“We study the effects of diseases and epidemics on poverty, inequalities, work…”

Josselin Thuilliez is among the three economists who were selected, by the jury bringing together representatives of the Circle of Economists and the World, for their work in applied economics and promoting public debate.

Your work is at the crossroads of epidemiology and economics. What lessons does this approach allow to draw?

I am indeed anchored in economic epidemiology, which is a field at the intersection between these two disciplines. Economic epidemiology allows the integration of behavioral responses, which arise from an epidemiological context, to better understand how diseases are transmitted and how they can be controlled. It’s fascinating because it allows us to look at the effects of a disease on a multitude of aspects such as poverty, inequalities, work or education, but also less visible aspects such as beliefs or learning. We are also interested in control policies to determine which incentives will be the best, and to see if the policy put in place allows to have the expected effects.

Through this type of analysis, one can make cost / benefit or cost / effectiveness estimates, and imagine various scenarios to compare different policies. On malaria, we have shown that the effects of the infectious disease on poverty can go through education, and in particular that malaria without symptoms can cause problems with attention, repetitions or school absenteeism.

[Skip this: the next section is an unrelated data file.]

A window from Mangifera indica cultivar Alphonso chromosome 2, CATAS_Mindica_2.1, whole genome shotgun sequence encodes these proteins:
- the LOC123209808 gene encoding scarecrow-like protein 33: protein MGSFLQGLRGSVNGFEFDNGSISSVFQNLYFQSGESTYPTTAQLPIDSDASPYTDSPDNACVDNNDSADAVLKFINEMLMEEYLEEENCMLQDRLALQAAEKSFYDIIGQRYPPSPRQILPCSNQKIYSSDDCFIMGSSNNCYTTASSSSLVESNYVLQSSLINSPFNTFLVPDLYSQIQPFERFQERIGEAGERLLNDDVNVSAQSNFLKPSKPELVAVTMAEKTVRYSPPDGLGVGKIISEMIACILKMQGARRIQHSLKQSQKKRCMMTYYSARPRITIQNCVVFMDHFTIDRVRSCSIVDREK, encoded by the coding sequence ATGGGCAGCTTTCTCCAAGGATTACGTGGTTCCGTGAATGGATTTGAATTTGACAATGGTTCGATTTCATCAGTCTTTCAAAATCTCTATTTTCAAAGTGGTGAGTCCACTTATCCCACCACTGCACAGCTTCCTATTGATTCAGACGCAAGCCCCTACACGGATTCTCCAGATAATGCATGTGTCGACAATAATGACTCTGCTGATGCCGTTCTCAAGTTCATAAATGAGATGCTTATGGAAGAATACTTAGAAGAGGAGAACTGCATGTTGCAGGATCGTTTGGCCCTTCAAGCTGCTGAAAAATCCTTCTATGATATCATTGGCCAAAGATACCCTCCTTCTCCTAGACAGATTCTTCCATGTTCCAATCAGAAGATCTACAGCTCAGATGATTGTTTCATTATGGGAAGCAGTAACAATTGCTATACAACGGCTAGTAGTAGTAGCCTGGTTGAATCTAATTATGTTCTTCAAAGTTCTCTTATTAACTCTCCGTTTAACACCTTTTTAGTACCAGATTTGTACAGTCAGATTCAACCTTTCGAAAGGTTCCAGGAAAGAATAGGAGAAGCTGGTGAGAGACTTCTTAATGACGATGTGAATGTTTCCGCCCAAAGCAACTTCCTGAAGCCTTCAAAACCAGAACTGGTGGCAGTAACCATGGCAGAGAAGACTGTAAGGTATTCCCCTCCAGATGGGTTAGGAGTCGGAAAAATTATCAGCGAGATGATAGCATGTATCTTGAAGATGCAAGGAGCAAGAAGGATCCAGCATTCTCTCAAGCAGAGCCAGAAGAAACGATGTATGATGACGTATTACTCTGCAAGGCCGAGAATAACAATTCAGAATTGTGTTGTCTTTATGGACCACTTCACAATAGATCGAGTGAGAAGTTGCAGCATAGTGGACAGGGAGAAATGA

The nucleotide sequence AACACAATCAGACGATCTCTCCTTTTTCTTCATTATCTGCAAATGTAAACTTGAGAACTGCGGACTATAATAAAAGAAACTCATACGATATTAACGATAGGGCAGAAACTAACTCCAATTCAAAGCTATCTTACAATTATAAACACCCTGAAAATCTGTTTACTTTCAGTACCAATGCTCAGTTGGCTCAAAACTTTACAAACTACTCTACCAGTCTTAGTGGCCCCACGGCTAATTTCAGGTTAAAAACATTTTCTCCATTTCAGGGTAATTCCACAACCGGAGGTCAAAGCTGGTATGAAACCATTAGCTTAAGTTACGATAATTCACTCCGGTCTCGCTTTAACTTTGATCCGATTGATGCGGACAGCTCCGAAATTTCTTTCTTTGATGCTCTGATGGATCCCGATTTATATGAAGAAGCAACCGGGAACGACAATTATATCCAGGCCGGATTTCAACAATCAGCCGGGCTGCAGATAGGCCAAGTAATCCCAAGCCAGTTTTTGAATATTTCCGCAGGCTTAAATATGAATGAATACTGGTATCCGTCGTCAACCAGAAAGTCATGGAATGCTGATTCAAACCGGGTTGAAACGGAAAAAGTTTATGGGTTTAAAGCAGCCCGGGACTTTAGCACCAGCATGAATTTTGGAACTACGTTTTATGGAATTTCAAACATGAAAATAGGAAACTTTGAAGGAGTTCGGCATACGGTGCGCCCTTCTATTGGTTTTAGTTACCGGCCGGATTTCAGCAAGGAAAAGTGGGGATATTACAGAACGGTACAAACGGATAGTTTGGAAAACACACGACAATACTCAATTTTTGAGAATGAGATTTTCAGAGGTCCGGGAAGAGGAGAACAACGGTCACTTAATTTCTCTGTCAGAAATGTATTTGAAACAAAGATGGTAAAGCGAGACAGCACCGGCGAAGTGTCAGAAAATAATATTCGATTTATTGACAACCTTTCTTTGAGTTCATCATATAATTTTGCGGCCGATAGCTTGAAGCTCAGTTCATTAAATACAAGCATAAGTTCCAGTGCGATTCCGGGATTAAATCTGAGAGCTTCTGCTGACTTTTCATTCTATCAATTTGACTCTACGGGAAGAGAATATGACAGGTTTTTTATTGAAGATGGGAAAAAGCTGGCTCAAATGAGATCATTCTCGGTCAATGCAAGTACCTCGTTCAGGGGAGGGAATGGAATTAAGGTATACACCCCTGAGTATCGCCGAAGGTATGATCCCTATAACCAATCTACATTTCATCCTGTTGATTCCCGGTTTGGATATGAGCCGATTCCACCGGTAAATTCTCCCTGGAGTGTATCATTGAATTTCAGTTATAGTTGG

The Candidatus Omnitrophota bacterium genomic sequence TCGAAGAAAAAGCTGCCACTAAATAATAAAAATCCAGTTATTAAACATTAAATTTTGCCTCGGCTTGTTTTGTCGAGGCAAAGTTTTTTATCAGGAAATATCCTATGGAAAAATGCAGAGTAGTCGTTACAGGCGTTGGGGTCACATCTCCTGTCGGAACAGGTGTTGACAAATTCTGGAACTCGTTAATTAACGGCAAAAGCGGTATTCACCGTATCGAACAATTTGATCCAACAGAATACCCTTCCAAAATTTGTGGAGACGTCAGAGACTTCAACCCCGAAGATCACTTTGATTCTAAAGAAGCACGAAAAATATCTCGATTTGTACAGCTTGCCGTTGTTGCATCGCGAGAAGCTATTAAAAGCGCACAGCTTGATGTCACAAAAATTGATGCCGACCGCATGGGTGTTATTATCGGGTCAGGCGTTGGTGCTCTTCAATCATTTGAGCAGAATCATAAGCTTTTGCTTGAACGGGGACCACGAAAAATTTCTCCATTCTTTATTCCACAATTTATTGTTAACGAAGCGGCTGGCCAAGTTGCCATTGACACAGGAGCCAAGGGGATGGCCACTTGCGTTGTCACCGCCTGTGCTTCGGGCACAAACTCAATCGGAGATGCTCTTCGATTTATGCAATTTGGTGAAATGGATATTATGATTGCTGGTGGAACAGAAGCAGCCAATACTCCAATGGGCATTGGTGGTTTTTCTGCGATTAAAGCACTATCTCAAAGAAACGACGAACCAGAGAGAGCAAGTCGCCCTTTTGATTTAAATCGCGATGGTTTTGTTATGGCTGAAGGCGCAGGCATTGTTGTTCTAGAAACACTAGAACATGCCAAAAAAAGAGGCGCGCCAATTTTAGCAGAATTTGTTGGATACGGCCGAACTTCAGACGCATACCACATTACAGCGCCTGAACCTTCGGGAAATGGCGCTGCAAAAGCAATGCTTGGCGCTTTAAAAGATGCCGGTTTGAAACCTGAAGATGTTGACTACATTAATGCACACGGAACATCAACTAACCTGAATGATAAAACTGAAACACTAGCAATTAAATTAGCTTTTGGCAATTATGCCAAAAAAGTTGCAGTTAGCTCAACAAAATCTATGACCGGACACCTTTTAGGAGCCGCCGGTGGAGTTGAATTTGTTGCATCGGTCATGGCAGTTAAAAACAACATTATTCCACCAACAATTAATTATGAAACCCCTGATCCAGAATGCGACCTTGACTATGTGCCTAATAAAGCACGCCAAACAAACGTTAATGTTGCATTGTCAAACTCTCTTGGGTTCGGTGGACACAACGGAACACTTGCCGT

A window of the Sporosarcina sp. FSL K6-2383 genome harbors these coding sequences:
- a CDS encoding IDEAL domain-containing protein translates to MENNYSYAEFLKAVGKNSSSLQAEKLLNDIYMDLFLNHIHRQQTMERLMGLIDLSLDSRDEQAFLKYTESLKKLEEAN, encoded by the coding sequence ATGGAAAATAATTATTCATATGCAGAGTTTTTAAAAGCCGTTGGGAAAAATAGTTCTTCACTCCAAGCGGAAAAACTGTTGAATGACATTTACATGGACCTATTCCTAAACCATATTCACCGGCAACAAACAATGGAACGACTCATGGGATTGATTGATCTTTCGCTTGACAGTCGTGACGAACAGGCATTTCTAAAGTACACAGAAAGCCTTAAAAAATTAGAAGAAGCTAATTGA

How does this apply to the Covid-19 pandemic, which you are currently working on?

We are working on a project to model the epidemic dynamics during the various confinements. We try to integrate unexpected effects on economic behavior, learning, beliefs, social connection between people, or the effects of certain measures on health, as we have seen, for example, with the problems consumption of psychotropic drugs in France. Certain economic models on malaria are finally quite close to what we can observe on the Covid. By re-using this material, we can try to extract a generalizable character that can then make recommendations applicable to other diseases.

How did you come to be interested in these topics?

I started my work on infectious diseases in Mali, after my research master’s degree at Paris-I. I worked there with the medical researcher Ogobara Doumbo, an internationally renowned scientist who unfortunately passed away in 2018, and whom my thesis director, Jean-Claude Berthélemy, had urged me to meet. He hosted me at the Malaria Research and Training Center (MRTC) in Bamako, where I did much of my thesis, which focused on the effects of malaria on human capital accumulation. It was quite unusual to be immersed in a medical school in Mali while I was doing an economics thesis. But I think he understood that malaria, which decimated – and still decimates – many African children, did not stop only with the fatal cases of the disease, but that it is a health problem. wider public, which also includes asymptomatic forms whose effects on society remain quite complex to understand.

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